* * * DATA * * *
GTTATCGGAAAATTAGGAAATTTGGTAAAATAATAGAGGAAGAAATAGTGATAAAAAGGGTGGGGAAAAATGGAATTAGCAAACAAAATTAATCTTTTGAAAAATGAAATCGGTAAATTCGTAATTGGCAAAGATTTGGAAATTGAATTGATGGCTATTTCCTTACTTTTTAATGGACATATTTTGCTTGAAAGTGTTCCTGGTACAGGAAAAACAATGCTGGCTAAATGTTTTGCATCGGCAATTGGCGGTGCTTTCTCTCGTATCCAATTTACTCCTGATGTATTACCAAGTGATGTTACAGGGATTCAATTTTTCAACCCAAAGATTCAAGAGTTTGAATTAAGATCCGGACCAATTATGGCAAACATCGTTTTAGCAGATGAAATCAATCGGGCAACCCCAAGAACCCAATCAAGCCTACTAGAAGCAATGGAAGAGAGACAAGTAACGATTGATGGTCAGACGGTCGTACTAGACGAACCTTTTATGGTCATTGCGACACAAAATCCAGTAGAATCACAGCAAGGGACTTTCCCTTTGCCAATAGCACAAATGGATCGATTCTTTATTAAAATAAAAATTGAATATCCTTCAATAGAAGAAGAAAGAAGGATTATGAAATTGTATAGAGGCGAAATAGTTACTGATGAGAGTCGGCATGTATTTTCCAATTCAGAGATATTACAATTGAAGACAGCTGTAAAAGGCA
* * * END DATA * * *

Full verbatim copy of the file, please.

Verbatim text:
GTTATCGGAAAATTAGGAAATTTGGTAAAATAATAGAGGAAGAAATAGTGATAAAAAGGGTGGGGAAAAATGGAATTAGCAAACAAAATTAATCTTTTGAAAAATGAAATCGGTAAATTCGTAATTGGCAAAGATTTGGAAATTGAATTGATGGCTATTTCCTTACTTTTTAATGGACATATTTTGCTTGAAAGTGTTCCTGGTACAGGAAAAACAATGCTGGCTAAATGTTTTGCATCGGCAATTGGCGGTGCTTTCTCTCGTATCCAATTTACTCCTGATGTATTACCAAGTGATGTTACAGGGATTCAATTTTTCAACCCAAAGATTCAAGAGTTTGAATTAAGATCCGGACCAATTATGGCAAACATCGTTTTAGCAGATGAAATCAATCGGGCAACCCCAAGAACCCAATCAAGCCTACTAGAAGCAATGGAAGAGAGACAAGTAACGATTGATGGTCAGACGGTCGTACTAGACGAACCTTTTATGGTCATTGCGACACAAAATCCAGTAGAATCACAGCAAGGGACTTTCCCTTTGCCAATAGCACAAATGGATCGATTCTTTATTAAAATAAAAATTGAATATCCTTCAATAGAAGAAGAAAGAAGGATTATGAAATTGTATAGAGGCGAAATAGTTACTGATGAGAGTCGGCATGTATTTTCCAATTCAGAGATATTACAATTGAAGACAGCTGTAAAAGGCA